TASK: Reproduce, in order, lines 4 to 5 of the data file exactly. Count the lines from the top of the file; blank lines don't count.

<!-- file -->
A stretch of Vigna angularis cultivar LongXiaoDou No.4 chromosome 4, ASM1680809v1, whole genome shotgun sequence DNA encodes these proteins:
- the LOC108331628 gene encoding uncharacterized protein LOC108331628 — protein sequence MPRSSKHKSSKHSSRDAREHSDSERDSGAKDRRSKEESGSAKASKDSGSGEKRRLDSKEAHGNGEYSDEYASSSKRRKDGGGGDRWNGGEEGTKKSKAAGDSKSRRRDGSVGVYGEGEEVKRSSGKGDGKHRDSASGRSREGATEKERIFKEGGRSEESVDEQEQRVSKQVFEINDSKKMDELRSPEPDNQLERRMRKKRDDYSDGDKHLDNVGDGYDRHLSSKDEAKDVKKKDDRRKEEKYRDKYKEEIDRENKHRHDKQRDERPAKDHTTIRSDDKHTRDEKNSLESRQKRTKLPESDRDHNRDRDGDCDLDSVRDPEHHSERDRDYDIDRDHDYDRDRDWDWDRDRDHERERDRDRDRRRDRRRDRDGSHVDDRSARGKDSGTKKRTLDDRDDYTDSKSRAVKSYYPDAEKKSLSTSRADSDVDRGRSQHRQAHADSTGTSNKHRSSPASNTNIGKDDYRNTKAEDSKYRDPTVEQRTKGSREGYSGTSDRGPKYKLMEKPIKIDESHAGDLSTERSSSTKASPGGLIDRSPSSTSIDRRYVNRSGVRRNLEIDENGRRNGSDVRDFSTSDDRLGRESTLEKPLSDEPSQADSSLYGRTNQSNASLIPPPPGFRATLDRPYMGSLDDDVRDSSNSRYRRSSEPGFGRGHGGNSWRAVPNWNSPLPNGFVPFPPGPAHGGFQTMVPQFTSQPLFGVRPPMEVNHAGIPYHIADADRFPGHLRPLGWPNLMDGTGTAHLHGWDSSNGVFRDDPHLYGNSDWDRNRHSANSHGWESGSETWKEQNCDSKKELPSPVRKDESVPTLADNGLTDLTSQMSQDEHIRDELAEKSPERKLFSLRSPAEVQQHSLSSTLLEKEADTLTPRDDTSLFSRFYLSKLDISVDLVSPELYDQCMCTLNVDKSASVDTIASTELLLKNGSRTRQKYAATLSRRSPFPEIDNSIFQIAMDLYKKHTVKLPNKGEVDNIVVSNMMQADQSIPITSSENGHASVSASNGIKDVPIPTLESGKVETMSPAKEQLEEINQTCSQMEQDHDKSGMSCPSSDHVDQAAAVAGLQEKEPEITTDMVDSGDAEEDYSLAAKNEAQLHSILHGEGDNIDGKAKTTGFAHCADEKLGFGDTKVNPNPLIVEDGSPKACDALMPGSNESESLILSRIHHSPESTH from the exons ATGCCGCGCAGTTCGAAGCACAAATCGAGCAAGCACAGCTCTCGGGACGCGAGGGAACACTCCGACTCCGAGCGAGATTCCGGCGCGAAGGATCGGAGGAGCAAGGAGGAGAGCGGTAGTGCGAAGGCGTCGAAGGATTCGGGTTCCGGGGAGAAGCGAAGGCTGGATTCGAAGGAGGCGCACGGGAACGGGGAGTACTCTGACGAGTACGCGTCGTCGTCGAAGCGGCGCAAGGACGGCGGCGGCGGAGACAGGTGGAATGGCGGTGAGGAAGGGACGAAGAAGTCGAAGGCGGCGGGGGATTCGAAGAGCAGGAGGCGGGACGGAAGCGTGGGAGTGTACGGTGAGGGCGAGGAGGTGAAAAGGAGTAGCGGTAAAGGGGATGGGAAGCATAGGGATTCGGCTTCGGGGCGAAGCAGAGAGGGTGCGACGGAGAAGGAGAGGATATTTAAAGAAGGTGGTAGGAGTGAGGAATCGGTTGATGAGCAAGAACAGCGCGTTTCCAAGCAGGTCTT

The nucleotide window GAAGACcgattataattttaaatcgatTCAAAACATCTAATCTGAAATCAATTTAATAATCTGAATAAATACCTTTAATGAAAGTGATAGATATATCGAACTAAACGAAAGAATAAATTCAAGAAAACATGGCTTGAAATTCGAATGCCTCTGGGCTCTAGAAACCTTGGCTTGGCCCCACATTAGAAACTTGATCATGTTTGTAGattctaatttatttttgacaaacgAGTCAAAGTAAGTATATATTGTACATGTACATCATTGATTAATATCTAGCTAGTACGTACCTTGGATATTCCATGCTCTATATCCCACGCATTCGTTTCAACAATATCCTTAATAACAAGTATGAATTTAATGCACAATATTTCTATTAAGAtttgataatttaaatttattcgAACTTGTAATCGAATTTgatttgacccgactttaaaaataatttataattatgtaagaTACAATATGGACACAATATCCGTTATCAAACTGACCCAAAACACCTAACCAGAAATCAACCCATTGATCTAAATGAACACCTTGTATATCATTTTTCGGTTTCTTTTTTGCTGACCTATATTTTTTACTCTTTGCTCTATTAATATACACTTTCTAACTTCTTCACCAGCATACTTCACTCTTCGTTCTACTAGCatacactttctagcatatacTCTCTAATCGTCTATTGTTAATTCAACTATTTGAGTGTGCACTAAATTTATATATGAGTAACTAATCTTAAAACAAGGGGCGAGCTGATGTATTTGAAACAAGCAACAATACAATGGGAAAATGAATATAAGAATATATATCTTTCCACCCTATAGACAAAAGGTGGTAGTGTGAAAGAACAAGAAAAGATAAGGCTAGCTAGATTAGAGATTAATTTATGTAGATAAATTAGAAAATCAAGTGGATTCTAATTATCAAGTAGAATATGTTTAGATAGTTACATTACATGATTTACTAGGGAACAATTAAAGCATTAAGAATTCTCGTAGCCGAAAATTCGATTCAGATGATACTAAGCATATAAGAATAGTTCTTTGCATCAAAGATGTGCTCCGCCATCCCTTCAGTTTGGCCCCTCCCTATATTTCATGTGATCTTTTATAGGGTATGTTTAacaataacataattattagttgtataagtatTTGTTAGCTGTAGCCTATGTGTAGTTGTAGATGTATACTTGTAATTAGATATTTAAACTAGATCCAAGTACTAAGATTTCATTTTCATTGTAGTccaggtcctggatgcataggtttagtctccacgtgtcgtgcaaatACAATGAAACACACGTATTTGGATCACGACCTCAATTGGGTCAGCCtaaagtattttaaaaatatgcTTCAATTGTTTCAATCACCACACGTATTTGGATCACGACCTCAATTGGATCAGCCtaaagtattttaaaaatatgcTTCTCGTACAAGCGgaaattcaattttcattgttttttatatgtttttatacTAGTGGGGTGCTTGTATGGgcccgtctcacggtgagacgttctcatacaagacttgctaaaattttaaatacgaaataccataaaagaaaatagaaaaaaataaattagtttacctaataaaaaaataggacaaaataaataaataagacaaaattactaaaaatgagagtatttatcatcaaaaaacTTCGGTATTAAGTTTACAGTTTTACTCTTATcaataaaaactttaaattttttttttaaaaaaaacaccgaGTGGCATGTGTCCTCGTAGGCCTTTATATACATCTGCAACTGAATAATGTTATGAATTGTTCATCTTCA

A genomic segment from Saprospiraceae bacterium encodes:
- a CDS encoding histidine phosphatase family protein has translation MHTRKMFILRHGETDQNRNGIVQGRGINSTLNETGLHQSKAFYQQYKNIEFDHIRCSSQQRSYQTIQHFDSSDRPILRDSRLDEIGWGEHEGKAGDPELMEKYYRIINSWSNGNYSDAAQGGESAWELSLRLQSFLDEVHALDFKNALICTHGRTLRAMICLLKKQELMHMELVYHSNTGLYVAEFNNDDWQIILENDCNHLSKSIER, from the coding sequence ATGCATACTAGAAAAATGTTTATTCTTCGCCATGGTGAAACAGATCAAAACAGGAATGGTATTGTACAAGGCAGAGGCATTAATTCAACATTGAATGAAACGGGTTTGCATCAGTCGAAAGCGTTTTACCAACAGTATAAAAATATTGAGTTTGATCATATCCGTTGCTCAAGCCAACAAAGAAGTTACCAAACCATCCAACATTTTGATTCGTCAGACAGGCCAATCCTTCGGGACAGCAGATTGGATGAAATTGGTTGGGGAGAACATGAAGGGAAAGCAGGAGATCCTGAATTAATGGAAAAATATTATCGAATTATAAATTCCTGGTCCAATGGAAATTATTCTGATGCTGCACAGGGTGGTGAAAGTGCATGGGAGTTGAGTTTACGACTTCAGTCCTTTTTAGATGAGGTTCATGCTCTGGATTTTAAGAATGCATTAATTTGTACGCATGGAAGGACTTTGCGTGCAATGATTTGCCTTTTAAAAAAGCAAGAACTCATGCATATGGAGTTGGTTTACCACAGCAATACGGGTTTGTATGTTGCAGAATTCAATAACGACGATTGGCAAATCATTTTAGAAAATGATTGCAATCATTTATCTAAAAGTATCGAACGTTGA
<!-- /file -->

A genomic segment from Saprospiraceae bacterium encodes:
- a CDS encoding histidine phosphatase family protein has translation MHTRKMFILRHGETDQNRNGIVQGRGINSTLNETGLHQSKAFYQQYKNIEFDHIRCSSQQRSYQTIQHFDSSDRPILRDSRLDEIGWGEHEGKAGDPELMEKYYRIINSWSNGNYSDAAQGGESAWELSLRLQSFLDEVHALDFKNALICTHGRTLRAMICLLKKQELMHMELVYHSNTGLYVAEFNNDDWQIILENDCNHLSKSIER, from the coding sequence ATGCATACTAGAAAAATGTTTATTCTTCGCCATGGTGAAACAGATCAAAACAGGAATGGTATTGTACAAGGCAGAGGCATTAATTCAACATTGAATGAAACGGGTTTGCATCAGTCGAAAGCGTTTTACCAACAGTATAAAAATATTGAGTTTGATCATATCCGTTGCTCAAGCCAACAAAGAAGTTACCAAACCATCCAACATTTTGATTCGTCAGACAGGCCAATCCTTCGGGACAGCAGATTGGATGAAATTGGTTGGGGAGAACATGAAGGGAAAGCAGGAGATCCTGAATTAATGGAAAAATATTATCGAATTATAAATTCCTGGTCCAATGGAAATTATTCTGATGCTGCACAGGGTGGTGAAAGTGCATGGGAGTTGAGTTTACGACTTCAGTCCTTTTTAGATGAGGTTCATGCTCTGGATTTTAAGAATGCATTAATTTGTACGCATGGAAGGACTTTGCGTGCAATGATTTGCCTTTTAAAAAAGCAAGAACTCATGCATATGGAGTTGGTTTACCACAGCAATACGGGTTTGTATGTTGCAGAATTCAATAACGACGATTGGCAAATCATTTTAGAAAATGATTGCAATCATTTATCTAAAAGTATCGAACGTTGA